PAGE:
Fair Credit Billing Act


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Fair Credit Billing Act

Also called the FCBA. Legislation in the United States, passed in 1974, that allowed credit card customers to dispute (in writing sent by mail) a charge made on their cards. For example, if an unauthorized person makes a charge on a card or if the credit card company bills an incorrect amount, the FCBA allows the customer to ask the charge to be removed or changed. The card holder is usually not liable for erroneous or fraudulent charges. The FCBA was an amendment to the Truth in Lending Act.
References in periodicals archive ?
Credit cards are protected by the Fair Credit Billing Act and reduce your liability.
Her practice includes complex creditor rights enforcement as well as defending lenders and other financial service industry clients in individual and class action claims for violations of federal consumer financial protection legislation such as the Fair Debt Collection Practices Act (FDCPA), Real Estate Settlement Procedures Act (RESPA), Fair Credit Reporting Act (FCRA), Fair Credit Billing Act (FCBA), Telephone Consumer Protection Act (TCPA), Truth In Lending Act (TILA), FTC Act, and Florida state consumer protection laws.
Customers who paid Direct Air by credit card may be entitled to a credit from their credit card company under the Fair Credit Billing Act.
Legislation such as Dodd-Frank, the CARD Act, and the Fair Credit Billing Act have been helpful to consumers with credit cards, but the rules undergirding fraud protection remain inadequate for bank cards: The protections for debit cards under the Electronic Fund Transfer Act are much weaker than those for credit cards.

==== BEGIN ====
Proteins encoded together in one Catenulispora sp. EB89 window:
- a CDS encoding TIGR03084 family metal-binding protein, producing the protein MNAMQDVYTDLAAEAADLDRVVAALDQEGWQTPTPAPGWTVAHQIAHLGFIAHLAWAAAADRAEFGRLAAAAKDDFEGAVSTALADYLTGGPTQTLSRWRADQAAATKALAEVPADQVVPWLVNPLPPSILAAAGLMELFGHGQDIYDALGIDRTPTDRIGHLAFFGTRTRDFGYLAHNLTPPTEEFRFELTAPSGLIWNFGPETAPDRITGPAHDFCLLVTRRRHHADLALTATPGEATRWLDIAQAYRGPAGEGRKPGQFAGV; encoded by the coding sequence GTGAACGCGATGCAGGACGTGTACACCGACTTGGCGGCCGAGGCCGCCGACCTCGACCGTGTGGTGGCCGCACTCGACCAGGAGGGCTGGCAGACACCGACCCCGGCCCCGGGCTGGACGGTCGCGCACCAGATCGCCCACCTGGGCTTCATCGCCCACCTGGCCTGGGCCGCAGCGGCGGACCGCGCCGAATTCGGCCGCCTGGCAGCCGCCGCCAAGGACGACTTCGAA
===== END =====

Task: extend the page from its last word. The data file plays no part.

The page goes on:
Your liability for charges on a lost or stolen credit card is governed by the Fair Credit Billing Act.
The Federal Fair Credit Billing Act gives you the right to dispute credit card charges for goods or services that were not ordered, never received, or misrepresented.
Under the Federal Fair Credit Billing Act, you can dispute and withhold payment on the credit-card charge in the event of problems (protection which you don't get if you pay by cash or check).
Pay cash whenever possible or use credit cards instead of debit cards: Under the Fair Credit Billing Act, Credit Cards provide consumers protection against fraudulent charges and your liability is limited to $50.
The chargeback process originated as a form consumer protection, as outlined by the Fair Credit Billing Act and other federal regulations (3).
Refunds may also be obtained from the consumer's credit card company under the Fair Credit Billing Act.
Technically, according to the Fair Credit Billing Act (www.
If you pay with cash or a check, rather than a credit card, you lose your right to dispute fraudulent charges under the Fair Credit Billing Act.